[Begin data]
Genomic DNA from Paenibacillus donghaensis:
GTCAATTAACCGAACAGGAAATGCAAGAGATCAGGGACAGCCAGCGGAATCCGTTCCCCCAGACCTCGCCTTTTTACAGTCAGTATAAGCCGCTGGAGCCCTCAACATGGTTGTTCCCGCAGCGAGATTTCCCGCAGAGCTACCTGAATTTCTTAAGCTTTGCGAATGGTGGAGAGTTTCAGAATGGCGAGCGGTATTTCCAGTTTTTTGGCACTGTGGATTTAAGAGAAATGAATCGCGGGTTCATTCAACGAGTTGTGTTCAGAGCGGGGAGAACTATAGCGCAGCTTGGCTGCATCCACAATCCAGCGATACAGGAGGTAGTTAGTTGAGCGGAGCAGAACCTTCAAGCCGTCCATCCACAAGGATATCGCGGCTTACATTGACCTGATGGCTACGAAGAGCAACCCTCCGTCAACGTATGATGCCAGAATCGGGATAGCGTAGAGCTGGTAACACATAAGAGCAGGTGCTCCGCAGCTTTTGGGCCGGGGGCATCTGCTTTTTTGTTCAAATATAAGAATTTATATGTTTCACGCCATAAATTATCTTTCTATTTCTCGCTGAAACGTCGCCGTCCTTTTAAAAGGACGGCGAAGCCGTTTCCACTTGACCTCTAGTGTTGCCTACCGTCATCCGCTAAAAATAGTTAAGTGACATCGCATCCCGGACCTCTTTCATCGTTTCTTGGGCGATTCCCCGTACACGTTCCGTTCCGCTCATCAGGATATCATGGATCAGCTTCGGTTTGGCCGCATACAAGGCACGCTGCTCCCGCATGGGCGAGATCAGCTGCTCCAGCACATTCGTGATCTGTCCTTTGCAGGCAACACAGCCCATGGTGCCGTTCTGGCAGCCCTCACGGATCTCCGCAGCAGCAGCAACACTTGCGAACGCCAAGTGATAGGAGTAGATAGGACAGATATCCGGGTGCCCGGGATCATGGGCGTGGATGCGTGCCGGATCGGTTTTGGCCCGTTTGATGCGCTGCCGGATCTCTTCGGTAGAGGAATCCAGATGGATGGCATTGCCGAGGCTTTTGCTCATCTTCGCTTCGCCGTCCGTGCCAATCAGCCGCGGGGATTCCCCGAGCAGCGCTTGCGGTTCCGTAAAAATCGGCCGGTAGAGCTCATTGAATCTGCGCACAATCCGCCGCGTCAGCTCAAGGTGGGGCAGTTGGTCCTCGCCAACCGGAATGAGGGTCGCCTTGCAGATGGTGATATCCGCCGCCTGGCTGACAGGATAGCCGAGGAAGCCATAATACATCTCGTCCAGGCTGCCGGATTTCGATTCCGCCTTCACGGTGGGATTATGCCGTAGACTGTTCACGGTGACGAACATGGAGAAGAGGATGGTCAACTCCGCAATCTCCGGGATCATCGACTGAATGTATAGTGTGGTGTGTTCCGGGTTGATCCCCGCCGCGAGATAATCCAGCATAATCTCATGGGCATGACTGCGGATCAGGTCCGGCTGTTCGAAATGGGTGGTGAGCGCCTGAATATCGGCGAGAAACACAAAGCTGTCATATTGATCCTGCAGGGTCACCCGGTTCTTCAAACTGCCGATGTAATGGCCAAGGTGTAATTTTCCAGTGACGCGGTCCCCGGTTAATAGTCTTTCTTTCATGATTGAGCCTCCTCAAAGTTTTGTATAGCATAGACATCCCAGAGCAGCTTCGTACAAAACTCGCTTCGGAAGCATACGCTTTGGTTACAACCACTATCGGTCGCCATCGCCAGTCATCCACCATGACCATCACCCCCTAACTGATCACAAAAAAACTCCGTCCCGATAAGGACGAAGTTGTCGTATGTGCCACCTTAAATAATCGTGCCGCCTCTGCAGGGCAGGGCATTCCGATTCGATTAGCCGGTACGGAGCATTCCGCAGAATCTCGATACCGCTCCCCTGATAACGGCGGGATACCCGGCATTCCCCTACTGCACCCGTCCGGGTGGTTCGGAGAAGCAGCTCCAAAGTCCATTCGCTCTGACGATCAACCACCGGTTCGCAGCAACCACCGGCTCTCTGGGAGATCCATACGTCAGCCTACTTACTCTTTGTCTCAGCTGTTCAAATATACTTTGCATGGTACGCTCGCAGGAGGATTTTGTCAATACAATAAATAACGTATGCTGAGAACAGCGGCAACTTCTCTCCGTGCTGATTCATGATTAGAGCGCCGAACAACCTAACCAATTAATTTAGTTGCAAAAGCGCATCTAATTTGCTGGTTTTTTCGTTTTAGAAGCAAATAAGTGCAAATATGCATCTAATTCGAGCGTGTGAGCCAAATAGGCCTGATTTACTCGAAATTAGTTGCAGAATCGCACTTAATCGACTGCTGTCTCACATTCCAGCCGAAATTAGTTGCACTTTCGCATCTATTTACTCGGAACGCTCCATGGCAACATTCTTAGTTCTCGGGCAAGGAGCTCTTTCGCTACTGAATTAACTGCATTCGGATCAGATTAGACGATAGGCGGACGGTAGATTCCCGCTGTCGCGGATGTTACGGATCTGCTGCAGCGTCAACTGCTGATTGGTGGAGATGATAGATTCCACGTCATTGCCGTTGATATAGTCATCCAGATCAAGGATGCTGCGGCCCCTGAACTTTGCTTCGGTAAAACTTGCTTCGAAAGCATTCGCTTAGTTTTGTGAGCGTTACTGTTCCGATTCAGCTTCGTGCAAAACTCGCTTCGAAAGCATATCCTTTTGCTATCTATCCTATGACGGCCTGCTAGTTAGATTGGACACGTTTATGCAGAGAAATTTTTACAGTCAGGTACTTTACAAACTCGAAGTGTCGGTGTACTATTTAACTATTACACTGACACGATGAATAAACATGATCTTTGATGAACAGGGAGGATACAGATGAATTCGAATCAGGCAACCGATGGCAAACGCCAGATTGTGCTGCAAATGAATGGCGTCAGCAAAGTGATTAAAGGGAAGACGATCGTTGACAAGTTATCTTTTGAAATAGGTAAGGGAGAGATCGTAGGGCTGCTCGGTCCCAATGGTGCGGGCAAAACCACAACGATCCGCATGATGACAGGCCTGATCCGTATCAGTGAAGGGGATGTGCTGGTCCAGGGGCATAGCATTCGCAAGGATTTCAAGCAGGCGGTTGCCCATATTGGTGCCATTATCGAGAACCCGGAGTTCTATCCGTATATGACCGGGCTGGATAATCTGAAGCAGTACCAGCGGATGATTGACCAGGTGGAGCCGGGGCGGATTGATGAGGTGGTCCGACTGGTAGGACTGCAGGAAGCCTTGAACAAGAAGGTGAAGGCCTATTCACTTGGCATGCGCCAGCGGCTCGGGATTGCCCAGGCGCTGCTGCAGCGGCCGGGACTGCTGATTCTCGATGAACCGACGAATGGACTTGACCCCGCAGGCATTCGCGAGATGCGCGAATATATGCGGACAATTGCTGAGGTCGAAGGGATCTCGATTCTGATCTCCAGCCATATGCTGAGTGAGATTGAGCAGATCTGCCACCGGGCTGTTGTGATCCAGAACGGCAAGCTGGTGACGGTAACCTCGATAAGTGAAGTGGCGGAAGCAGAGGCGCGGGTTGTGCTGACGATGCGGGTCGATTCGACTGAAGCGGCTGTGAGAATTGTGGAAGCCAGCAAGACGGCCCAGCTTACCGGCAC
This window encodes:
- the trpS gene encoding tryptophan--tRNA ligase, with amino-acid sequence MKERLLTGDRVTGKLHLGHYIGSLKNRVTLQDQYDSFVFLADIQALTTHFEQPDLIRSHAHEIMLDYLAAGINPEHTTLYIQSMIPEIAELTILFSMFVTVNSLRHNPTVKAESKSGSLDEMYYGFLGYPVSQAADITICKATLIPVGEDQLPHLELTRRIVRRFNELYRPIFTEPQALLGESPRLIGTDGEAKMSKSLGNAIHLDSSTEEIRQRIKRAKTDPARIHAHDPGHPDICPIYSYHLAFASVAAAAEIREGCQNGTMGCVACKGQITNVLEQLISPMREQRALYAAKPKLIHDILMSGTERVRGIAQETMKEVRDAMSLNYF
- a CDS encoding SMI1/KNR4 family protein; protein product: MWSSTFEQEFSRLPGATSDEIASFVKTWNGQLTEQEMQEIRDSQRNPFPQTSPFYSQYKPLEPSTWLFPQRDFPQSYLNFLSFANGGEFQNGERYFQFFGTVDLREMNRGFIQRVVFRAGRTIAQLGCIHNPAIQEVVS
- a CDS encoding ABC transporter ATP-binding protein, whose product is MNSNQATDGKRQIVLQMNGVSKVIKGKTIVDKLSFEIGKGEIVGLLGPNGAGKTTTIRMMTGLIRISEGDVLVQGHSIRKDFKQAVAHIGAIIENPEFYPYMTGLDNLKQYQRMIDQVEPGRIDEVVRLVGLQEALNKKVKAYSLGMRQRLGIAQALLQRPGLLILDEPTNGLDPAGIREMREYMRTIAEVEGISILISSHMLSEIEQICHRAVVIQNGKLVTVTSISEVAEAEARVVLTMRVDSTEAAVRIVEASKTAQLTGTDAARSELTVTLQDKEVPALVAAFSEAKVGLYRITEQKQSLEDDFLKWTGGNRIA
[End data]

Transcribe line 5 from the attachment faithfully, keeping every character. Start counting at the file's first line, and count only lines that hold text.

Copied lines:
- a CDS encoding SMI1/KNR4 family protein; protein product: MWSSTFEQEFSRLPGATSDEIASFVKTWNGQLTEQEMQEIRDSQRNPFPQTSPFYSQYKPLEPSTWLFPQRDFPQSYLNFLSFANGGEFQNGERYFQFFGTVDLREMNRGFIQRVVFRAGRTIAQLGCIHNPAIQEVVS